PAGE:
Review: ‘Lesbian Revolution’

From the January-February 2019 issue of News & Letters

Review: The Lesbian Revolution: Lesbian Feminism in the UK 1970–1990, by Sheila Jeffreys (Routledge, 2018).

This is the first book documenting the history of British Lesbian feminism. Sheila Jeffreys used her own experiences and interviewed important feminists involved in the movement as well as exploring newsletters, books, and conference papers from the period. In the few books on the history of the Women’s Liberation Movement (WLM), when lesbians are mentioned, they are lumped under the struggles for LGBT rights. In reality, lesbians were central to the WLM, creating a community and a culture, not only for themselves, but for all women. The WLM depended upon institutions created by lesbians such as bookstores, festivals, conventions, and centers for survivors of rape and abuse.

FEMINIST THOUGHT EXPLODES

Lesbian feminism emerged from the mostly male-oriented groups like the Gay Liberation Front when lesbians discovered heterosexually-oriented radical and socialist feminisms. Jeffreys describes an exciting era of women attending feminist meetings to plan demonstrations, practice “consciousness raising” and discuss the kind of society they wanted to create. Heterosexual feminists unexpectedly fell in love with each other’s intellect and personalities and believed they had “chosen” their lesbianism.

Jeffreys explains this explosion of feminist thought and activism could not have happened without lesbian separatism. This misunderstood concept has several definitions, one being that activists focus on women’s communities, businesses, and political issues. While women support other oppressed people, only women would support women in large numbers. Also, heterosexual women and lesbians alike understood gatherings and conferences needed to be women-only for women to speak their minds without being interrupted or inhibited by what men think.

Jeffreys claims that Lesbians became the main writers of radical feminist theory since they could analyze male behavior without the defensiveness of heterosexual women. She gives a contemporary example of this defensiveness as the social media acronym NAMALT (Not All Men Are Like This). She points out that men invented the philosophies promoted in popular culture, religion, and psychology that define women as the submissive, supportive, “feminine” half of “mankind.” This normalization of dominance and submission affects all of society.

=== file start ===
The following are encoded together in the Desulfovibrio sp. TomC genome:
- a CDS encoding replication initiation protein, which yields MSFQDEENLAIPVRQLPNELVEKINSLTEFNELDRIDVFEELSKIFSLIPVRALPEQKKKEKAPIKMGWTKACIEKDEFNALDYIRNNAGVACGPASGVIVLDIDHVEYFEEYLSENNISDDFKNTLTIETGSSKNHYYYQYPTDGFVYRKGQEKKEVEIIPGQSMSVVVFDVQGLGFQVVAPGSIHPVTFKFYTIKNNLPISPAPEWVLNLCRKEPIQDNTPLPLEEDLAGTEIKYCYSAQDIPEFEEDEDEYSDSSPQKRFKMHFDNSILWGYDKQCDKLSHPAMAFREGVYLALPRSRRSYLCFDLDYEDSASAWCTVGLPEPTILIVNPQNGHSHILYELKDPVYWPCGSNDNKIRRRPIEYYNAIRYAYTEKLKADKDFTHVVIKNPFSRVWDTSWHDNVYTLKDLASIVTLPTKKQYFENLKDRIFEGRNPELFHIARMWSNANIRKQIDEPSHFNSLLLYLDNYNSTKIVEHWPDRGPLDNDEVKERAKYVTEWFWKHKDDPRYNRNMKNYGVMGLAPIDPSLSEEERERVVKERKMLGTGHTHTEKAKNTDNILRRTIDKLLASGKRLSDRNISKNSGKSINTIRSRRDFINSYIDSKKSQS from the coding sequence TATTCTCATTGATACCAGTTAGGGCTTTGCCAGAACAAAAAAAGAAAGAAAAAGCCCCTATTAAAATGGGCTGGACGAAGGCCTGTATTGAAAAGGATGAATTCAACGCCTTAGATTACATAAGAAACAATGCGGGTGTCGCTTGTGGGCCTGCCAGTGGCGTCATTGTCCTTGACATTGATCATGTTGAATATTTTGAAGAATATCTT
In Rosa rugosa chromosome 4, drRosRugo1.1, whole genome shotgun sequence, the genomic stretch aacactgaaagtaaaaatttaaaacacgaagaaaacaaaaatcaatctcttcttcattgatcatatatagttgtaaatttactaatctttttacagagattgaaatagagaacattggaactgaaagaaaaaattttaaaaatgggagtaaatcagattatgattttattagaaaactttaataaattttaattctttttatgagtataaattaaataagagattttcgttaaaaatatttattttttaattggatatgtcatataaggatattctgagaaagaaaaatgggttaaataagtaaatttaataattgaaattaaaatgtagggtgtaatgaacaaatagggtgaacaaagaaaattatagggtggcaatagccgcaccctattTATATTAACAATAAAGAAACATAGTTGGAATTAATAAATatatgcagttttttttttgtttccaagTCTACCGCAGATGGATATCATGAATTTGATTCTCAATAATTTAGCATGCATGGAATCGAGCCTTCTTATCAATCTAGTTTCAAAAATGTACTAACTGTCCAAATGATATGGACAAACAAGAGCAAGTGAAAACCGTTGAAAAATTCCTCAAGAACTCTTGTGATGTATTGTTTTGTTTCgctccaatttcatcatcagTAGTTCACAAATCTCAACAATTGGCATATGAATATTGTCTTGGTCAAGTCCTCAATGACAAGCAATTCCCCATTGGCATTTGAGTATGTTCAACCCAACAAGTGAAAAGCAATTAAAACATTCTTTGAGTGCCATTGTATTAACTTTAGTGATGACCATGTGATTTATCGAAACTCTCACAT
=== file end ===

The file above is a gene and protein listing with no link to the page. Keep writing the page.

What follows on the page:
WOMEN DEFINE OURSELVES

In Jeffreys’ view, Lesbians led the way in women defining themselves as complete human female individuals relating to others as equals. They created Lesbian Ethics, which thrived in university philosophy departments before being erased by corporatization and male-dominated postmodern, queer, and gender studies.

Jeffreys cites several other issues that caused the collapse of lesbian and radical feminism. While previously radical feminists had understood they would disagree and argue while analyzing reality, some heterosexual feminists began to take offense. Instead of developing their own analysis, some took the libertarian view that their personal choices should be off limits for political critique. The same was true of “lesbian” sadomasochists, who wore fetish gear and swastikas while deliberately breaking up lesbian meeting spaces and marches. Some lesbians returned to butch/femme roleplaying eroticizing dominance and submission in spite of the earlier revelation that relationships and sexuality could be based on equality. She also discusses how the fight against oppressions such as racism, classism, and ableism transformed into identity politics, which women used to attack each other.

With today’s renewed interest in radical feminism and lesbian identity, this book is vital in showing how women can come together to create world-changing political theory. It shows that attempts to derail the movement, even from within, should be expected. Jeffreys raises controversial issues feminists are still wrestling with. Hopefully, today’s concept of “radical feminism as an analysis not an identity” will make the conversation easier. Most importantly, this book shows the necessity of philosophy and theory and the importance of discussing what they mean.

—Adele

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